Interdisciplinary Rounding and Associations with Team Collaboration and Practitioner and Patient Experiences: Does Design Matter?
Beaird, Genevieve, Nursing - Graduate School of Arts and Sciences, University of Virginia
White, Kenneth, NR-Nursing: Faculty, University of Virginia
The first two decades of the 21st century brought a surge in popularity for interdisciplinary rounding practices on hospital units as a means to promote collaboration and patient-centered care. However, there are still challenges to full-scale implementation rooted in the historical dominance of physicians over rounding practices as well as increasing complexity of hospital care. This dissertation includes four manuscripts addressing the topic of interdisciplinary rounding. The first, a literature review, concluded that while there is a growing body of evidence to support that implementing interdisciplinary rounding may increase practitioner collaboration and satisfaction there is limited understanding on how the practice affects patients. Additionally, there is limited evidence on how the design (i.e., location, use of script, and leader role) of interdisciplinary rounding associates with elements of collaboration, team effectiveness, and patient experiences. In the next manuscript, a historical analysis revealed that nurses often served in support roles to physicians during rounds during the early 20th century. In response to decreased hospital staff during World War II and nurses’ burgeoning professionalism following the war, some nurses strayed away from participating in rounds with physicians, perhaps leading to struggles seen today in implementing a truly interdisciplinary practice. Using a conceptual framework as guidance, the primary research study presented in this paper sought to explore how different interdisciplinary rounding designs associated with practitioners’ perceptions of collaboration, team effectiveness and patients’ experiences of seeing the team working together and being included in decision making. A total of 174 practitioners from fifteen general care inpatient units across two academic health centers completed a survey measuring elements of collaboration (partnership and cooperation) and team effectiveness. Patient experience data was collected the unit-level using two questions from the Hospital Consumer Assessment of Healthcare Providers and Systems (HCAHPS) survey. Additionally, open-ended questions were asked of practitioners regarding their experiences with interdisciplinary rounding practices. The quantitative data were analyzed with multilevel modeling for the individual level data and general descriptive statistics and comparisons for the unit-level data. The role of the leader had a significant impact on cooperation. Units with nurse-led and shared-led rounds demonstrated higher levels of cooperation than those with physician-led rounds after controlling for age and hospital. The role of leader remained significant when included in a model controlling for age, hospital, location and script. In this model, use of a script also had a significant positive association with cooperation. Cooperation moderated the relationship between location and team effectiveness and leader role and team effectiveness as well. Script was also associated with higher levels of team effectiveness after controlling for age, hospital and the interaction with cooperation. There was a significant inverse relationship between cooperation and patient inclusion, but no association between design features and patient experiences. Lastly, a content analysis was conducted with the responses from the open-ended questions. Three themes emerged from the analysis: 1) setting the stage, 2) work of the team, and 3) benefits to patient care. The results of this study point to new areas for future inquiry as well as important implications for hospital leadership when planning and implementing or restructuring interdisciplinary rounding practices.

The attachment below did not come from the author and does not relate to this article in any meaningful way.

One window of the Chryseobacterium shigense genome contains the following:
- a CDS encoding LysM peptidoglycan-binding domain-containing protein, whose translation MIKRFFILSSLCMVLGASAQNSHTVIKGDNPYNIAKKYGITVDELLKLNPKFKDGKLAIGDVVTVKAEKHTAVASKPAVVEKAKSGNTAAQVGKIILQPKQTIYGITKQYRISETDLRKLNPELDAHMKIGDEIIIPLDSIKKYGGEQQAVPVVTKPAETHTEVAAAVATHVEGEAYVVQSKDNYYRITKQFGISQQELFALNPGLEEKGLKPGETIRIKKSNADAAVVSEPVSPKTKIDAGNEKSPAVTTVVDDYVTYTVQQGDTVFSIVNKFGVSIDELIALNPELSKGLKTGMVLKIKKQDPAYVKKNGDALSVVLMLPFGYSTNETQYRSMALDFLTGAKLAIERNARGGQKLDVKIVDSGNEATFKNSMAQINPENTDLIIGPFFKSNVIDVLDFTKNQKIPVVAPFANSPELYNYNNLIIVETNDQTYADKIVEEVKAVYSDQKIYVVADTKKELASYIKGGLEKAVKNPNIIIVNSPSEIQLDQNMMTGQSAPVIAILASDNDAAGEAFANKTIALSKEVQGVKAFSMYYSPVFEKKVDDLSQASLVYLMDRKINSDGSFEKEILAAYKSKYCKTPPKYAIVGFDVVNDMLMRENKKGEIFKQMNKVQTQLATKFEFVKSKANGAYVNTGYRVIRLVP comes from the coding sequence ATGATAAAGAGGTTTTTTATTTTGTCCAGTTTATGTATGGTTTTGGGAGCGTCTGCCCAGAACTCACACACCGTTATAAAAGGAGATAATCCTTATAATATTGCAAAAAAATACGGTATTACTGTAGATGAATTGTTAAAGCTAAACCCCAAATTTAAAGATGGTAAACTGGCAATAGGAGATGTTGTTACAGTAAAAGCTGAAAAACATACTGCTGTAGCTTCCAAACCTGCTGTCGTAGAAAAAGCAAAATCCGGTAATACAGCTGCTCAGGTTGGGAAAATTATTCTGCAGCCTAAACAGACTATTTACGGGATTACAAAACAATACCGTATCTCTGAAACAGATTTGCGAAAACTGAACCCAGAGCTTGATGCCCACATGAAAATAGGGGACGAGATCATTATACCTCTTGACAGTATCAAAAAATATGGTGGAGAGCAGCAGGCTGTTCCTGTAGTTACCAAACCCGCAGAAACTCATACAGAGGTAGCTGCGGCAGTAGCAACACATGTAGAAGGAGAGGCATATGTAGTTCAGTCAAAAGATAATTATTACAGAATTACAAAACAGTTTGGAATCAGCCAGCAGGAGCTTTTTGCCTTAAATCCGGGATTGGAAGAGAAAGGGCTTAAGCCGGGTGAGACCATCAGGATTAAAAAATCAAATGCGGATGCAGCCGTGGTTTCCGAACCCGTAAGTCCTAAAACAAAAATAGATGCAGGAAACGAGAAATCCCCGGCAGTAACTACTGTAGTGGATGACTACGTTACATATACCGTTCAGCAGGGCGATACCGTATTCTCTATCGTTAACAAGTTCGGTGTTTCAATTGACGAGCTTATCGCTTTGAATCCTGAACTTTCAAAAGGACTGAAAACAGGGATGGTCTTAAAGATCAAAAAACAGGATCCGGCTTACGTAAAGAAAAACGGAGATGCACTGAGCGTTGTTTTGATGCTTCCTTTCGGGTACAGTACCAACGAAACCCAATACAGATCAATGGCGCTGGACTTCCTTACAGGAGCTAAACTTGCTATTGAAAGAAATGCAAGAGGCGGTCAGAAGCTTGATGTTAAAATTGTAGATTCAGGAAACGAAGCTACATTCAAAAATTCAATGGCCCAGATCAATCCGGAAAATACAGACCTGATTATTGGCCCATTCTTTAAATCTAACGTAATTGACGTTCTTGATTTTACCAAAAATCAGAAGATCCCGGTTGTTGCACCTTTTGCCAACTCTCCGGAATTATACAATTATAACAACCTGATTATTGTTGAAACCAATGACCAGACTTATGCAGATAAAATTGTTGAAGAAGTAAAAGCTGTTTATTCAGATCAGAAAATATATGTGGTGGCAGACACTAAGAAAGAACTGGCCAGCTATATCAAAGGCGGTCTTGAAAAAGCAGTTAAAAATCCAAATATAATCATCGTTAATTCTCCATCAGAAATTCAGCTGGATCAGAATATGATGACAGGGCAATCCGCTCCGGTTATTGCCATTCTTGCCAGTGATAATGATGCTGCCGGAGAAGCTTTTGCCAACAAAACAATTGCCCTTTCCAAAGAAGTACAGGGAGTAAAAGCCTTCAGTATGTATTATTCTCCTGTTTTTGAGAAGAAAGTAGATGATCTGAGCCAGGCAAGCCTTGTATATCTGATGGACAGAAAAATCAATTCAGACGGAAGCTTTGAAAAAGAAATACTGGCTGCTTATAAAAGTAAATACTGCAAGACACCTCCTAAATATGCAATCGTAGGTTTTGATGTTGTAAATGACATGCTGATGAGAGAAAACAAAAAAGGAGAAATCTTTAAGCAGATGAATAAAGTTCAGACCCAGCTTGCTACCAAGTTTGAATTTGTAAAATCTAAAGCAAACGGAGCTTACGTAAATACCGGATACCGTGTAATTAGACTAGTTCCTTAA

PHD (Doctor of Philosophy)
interdisciplinary rounding, team collaboration
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